Wolf Creek 2 (2014)
At the conclusion of the first Wolf Creek, outback murder Mick Taylor literally walked into the sunset, gun in hand, after months spent terrorizing three backpackers. In the interim, it seems he's become emboldened by his evasion, his crimes now on a larger scale. Having proved their concept that resonated with audiences nine years earlier, the filmmakers return with added confidence, presenting a movie that is in many ways similar to the first, but with one which takes it much further. The question is, is it as good as the first?
Whilst backpacking through the outback en route to Wolf Creek, German tourists Rutger (Phillipe Klaus) and Katarina (Shannon Ashlyn) are chosen by Mick Taylor (John Jarratt) who offers some seemingly friendly advice. In short time, the couple is attacked and another intense and bloody outback battle is set in motion. But when resourceful British ex-pat Paul Hammersmith (Ryan Corr) becomes entangled in the bloodshed, the survival instincts of both Hammersmith and Taylor are tested.
In the same manner that Writer / Director Greg McLean attempted a bit of back story and blossoming romance with the ill-fated outback tourists in the first movie, he's followed a similar route here. Of course, these soon to be ex-blood bags are entirely perfunctory and any exposition simply serves to delay the inevitable. Ultimately, the audience doesn't care about these walking targets, and whatever time we spend with the hapless couple, just isn't enough to form a caring bond or care about their plight.
But once the film's main protagonist, the dashing British expat Paul Hammersmith enters, it's a whole new ball game and the film takes a surprising turn. A fourth quarter breather with Hammersmith and Taylor playing a game of Australian inspired trivia provides chills and even a few nervous laughs, whilst Taylor even reveals the reason for his murderous bent as some misplaced xenophobic patriotism.
Sadly, the well-crafted sequence leads up to a confusingly abrupt conclusion, which raises more questions than answers. In the end, I felt cheated by a film that revels in proudly displayed everything (and I think the OFLC were quite lenient with their MA15+ rating here), but didn't feel the need to offer a rational conclusion.
McLean handles Wolf Creek 2 with abundant and obvious talent, but sadly his script isn't as adept. John Jarratt is simply wonderful once more, and his performance stands out Wolf Creek from other bloodbaths such as Saw. The production values by way of the increased budget are there on screen, particularly in the thrilling Duel-inspired road battle. During that sequence Hammersmith taunts Taylor with the line "is that the best you can do?". The filmmakers themselves should realized the irony.
Wolf Creek 2 is encoded with AVC MPEG-4 compression and presented in the intended aspect ratio of 2.40:1.
Lensed on the next-gen Arri Alexa Plus 4:3 (which affords the capacity to record in native Super35 wide aspect ratio as well as the square aspect ratio of 4:3) and lower resolution GoPro cameras for brief stunt sequences and finalized in a 2K digital intermediate, Wolf Creek 2 is automatically a technical step above its predecessor, which was recorded on much older CineAlta equipment.
Part sumptuous landscape photography, part gory horror, the encode here does a superb job of dealing with whatever the film throws at it, although it certainly helps that the bit rate is kept incredibly high at all times, which ensures that there aren't any issues with macro blocking, aliasing or any other digital nasties. Color balance is great all around, and there aren't any issues with the black levels on the film's many night scenes.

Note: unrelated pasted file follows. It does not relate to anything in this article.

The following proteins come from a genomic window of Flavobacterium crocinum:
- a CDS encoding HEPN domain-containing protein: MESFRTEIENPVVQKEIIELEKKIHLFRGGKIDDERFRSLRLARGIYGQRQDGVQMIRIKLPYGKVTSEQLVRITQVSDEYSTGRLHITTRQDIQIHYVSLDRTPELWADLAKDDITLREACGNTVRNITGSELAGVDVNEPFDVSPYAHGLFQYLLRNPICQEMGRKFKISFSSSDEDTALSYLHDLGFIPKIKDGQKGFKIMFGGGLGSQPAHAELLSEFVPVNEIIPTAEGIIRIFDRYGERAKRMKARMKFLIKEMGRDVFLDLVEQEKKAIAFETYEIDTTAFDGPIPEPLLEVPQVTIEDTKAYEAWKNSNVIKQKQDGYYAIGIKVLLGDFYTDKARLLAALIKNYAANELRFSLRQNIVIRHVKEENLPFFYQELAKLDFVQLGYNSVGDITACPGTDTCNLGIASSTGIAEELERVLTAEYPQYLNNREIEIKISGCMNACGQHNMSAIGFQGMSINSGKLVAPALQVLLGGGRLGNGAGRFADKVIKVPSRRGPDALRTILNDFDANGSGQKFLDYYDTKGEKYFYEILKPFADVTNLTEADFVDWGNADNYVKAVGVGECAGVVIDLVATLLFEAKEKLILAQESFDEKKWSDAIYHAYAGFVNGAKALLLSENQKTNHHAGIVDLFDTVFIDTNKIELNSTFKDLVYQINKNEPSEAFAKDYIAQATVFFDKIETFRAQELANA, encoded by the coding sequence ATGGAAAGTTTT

Wolf Creek 2 is presented in DTS HD Master Audio 5.1, at 24 bits.
Under the supervision of veteran Australian sound designer Paul Pirola, Wolf Creek 2 sounds plenty impressive and thoroughly theatrical, enhancing the isolation of the Australian outback, and later amplifying the blood curdling screams as the body count starts to rack up.
The surround channels are kept active throughout in a solid mix, which has little subtlety, but plenty of bombast. At my reference audio levels, I can't help but mention how dynamic the mix is, alternating between restraint and blatant power. The subwoofer channel is very aggressive and comes into its own when required.
Roadshow Entertainment has released two versions of Wolf Creek 2 into the Australian market; the standard theatrical version (which I'm looking at here) and a longer 'Director's Cut' version, which is offered at specialty retailers. In terms of the supplemental materials, the 'Directors Cut' version offers an additional making of documentary that is not found in this version. Despite this, let's take a look at what's here.
First up is the Audio Commentary with Director Greg McLean who doesn't let up for nearly the entire run time. Clearly, McLean has lived with this franchise for a very long time, and his passion is evident. The commentary was recorded in 2013, months before the film's opening, so there's no opportunity for reflection or introspection.
The only other extra feature is a total of eight Deleted Scenes, which amount to around 20 minutes of footage and are presented in HD. These look to have been deleted late in the game, due to their general finish and color grading. The first scene, Backpacker Hostel, is actually an alternate opening.
PRICING: You can find the Wolf Creek 2 Blu-ray for sale below. The prices listed are valid at the time of writing but can change at any time. Click the link to see the very latest pricing for the best deal.
United States: The Wolf Creek 2 Blu-ray retails for $29.99 at Amazon.
New Zealand: The Wolf Creek 2 Blu-ray retails for $34.99 NZD at Mighty Ape NZ.
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